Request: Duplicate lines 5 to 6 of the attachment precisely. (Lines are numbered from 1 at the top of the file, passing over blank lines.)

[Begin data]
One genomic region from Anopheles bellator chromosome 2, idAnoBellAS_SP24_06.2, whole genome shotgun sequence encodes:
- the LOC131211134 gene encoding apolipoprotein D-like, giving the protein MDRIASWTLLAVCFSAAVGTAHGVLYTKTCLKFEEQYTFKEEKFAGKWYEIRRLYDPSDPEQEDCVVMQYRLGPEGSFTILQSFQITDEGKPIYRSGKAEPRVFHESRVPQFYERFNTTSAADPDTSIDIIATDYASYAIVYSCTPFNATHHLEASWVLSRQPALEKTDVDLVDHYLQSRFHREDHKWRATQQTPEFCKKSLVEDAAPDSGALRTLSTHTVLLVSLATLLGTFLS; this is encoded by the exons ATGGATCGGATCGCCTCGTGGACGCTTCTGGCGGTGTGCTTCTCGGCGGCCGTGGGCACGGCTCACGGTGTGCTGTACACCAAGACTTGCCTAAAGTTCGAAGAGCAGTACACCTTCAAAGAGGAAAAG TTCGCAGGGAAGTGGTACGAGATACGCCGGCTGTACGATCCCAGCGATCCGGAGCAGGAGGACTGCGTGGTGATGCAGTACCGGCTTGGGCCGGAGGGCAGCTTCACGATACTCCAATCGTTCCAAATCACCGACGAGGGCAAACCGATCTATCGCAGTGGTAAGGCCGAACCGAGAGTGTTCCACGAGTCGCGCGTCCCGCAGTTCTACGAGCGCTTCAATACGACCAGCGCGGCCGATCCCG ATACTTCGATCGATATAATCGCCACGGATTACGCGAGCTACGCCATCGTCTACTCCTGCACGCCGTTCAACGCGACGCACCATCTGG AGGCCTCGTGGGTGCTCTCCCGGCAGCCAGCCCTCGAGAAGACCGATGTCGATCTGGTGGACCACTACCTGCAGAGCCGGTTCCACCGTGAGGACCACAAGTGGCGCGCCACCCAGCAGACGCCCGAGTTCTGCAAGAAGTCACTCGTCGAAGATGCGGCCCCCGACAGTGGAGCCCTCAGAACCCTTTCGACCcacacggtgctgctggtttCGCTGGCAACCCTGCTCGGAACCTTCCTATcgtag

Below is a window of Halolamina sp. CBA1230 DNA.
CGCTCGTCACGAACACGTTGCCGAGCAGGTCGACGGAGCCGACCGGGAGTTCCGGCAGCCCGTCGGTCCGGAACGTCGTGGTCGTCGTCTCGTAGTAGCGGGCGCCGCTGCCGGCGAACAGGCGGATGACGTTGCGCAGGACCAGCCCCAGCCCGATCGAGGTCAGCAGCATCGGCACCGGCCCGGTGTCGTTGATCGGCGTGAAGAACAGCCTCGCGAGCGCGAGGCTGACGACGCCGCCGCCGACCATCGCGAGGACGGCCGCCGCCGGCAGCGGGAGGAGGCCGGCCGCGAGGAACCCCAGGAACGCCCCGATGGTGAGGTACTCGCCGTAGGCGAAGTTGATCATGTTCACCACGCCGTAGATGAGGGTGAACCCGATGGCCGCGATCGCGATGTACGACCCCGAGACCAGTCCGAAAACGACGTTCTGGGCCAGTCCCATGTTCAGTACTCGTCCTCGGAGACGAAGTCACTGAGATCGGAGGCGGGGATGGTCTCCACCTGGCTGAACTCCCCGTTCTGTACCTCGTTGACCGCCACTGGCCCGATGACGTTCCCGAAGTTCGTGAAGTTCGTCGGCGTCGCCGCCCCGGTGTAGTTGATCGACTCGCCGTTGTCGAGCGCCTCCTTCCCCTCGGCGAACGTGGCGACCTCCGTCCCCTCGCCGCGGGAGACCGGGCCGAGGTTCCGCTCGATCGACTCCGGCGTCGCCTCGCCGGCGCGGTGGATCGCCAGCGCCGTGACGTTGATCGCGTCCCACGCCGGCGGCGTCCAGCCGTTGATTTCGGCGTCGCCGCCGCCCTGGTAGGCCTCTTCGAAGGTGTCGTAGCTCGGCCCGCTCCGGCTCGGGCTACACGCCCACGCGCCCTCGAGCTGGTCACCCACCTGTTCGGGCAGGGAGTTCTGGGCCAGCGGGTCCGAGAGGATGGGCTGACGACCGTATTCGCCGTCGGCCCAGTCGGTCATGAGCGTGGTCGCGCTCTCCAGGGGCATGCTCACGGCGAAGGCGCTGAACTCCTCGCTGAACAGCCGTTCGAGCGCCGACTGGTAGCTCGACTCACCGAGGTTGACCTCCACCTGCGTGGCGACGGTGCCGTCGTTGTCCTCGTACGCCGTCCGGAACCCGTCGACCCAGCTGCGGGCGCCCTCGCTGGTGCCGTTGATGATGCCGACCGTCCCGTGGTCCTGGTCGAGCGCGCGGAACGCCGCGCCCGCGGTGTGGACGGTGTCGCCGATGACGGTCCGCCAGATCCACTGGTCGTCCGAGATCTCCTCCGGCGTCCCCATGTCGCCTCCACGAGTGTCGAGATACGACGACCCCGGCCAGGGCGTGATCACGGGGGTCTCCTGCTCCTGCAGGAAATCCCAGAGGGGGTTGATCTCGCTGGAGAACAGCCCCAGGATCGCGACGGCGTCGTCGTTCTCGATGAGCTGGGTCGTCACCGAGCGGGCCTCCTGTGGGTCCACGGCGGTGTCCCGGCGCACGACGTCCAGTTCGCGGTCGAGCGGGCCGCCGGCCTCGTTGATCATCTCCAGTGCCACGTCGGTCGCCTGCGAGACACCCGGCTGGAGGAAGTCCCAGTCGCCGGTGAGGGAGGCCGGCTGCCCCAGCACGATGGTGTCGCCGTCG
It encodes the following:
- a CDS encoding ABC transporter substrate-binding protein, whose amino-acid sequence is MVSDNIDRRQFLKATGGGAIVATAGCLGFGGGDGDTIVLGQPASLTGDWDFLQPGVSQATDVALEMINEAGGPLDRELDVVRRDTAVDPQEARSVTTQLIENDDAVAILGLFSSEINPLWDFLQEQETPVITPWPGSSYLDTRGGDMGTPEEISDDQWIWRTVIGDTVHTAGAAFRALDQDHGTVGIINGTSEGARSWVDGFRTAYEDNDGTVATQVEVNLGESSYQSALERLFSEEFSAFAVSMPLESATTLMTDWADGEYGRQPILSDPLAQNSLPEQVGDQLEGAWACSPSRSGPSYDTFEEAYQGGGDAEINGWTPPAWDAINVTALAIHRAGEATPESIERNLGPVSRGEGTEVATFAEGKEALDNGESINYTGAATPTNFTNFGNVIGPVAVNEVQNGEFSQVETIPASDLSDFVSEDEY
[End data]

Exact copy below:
It encodes the following:
- a CDS encoding ABC transporter substrate-binding protein, whose amino-acid sequence is MVSDNIDRRQFLKATGGGAIVATAGCLGFGGGDGDTIVLGQPASLTGDWDFLQPGVSQATDVALEMINEAGGPLDRELDVVRRDTAVDPQEARSVTTQLIENDDAVAILGLFSSEINPLWDFLQEQETPVITPWPGSSYLDTRGGDMGTPEEISDDQWIWRTVIGDTVHTAGAAFRALDQDHGTVGIINGTSEGARSWVDGFRTAYEDNDGTVATQVEVNLGESSYQSALERLFSEEFSAFAVSMPLESATTLMTDWADGEYGRQPILSDPLAQNSLPEQVGDQLEGAWACSPSRSGPSYDTFEEAYQGGGDAEINGWTPPAWDAINVTALAIHRAGEATPESIERNLGPVSRGEGTEVATFAEGKEALDNGESINYTGAATPTNFTNFGNVIGPVAVNEVQNGEFSQVETIPASDLSDFVSEDEY